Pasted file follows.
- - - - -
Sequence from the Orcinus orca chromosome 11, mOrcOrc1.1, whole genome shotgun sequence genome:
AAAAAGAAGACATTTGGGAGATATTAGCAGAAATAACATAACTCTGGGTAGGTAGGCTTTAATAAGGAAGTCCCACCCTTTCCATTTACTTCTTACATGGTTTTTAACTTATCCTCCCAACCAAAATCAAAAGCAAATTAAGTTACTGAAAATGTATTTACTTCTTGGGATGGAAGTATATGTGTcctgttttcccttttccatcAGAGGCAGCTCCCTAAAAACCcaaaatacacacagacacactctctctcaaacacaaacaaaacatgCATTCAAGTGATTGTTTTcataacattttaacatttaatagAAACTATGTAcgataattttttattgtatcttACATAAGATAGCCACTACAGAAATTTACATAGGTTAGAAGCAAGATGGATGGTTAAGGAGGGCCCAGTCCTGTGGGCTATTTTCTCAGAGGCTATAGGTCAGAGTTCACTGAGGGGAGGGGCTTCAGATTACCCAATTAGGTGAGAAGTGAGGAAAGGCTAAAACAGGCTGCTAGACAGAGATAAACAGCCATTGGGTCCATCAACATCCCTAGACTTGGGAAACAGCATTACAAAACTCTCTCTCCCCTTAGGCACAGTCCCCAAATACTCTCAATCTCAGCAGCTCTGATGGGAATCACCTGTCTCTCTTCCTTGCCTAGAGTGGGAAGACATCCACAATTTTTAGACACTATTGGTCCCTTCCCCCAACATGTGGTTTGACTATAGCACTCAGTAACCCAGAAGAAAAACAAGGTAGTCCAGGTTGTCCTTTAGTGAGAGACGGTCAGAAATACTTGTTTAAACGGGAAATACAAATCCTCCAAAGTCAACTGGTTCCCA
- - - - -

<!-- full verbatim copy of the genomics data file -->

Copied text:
Sequence from the Orcinus orca chromosome 11, mOrcOrc1.1, whole genome shotgun sequence genome:
AAAAAGAAGACATTTGGGAGATATTAGCAGAAATAACATAACTCTGGGTAGGTAGGCTTTAATAAGGAAGTCCCACCCTTTCCATTTACTTCTTACATGGTTTTTAACTTATCCTCCCAACCAAAATCAAAAGCAAATTAAGTTACTGAAAATGTATTTACTTCTTGGGATGGAAGTATATGTGTcctgttttcccttttccatcAGAGGCAGCTCCCTAAAAACCcaaaatacacacagacacactctctctcaaacacaaacaaaacatgCATTCAAGTGATTGTTTTcataacattttaacatttaatagAAACTATGTAcgataattttttattgtatcttACATAAGATAGCCACTACAGAAATTTACATAGGTTAGAAGCAAGATGGATGGTTAAGGAGGGCCCAGTCCTGTGGGCTATTTTCTCAGAGGCTATAGGTCAGAGTTCACTGAGGGGAGGGGCTTCAGATTACCCAATTAGGTGAGAAGTGAGGAAAGGCTAAAACAGGCTGCTAGACAGAGATAAACAGCCATTGGGTCCATCAACATCCCTAGACTTGGGAAACAGCATTACAAAACTCTCTCTCCCCTTAGGCACAGTCCCCAAATACTCTCAATCTCAGCAGCTCTGATGGGAATCACCTGTCTCTCTTCCTTGCCTAGAGTGGGAAGACATCCACAATTTTTAGACACTATTGGTCCCTTCCCCCAACATGTGGTTTGACTATAGCACTCAGTAACCCAGAAGAAAAACAAGGTAGTCCAGGTTGTCCTTTAGTGAGAGACGGTCAGAAATACTTGTTTAAACGGGAAATACAAATCCTCCAAAGTCAACTGGTTCCCA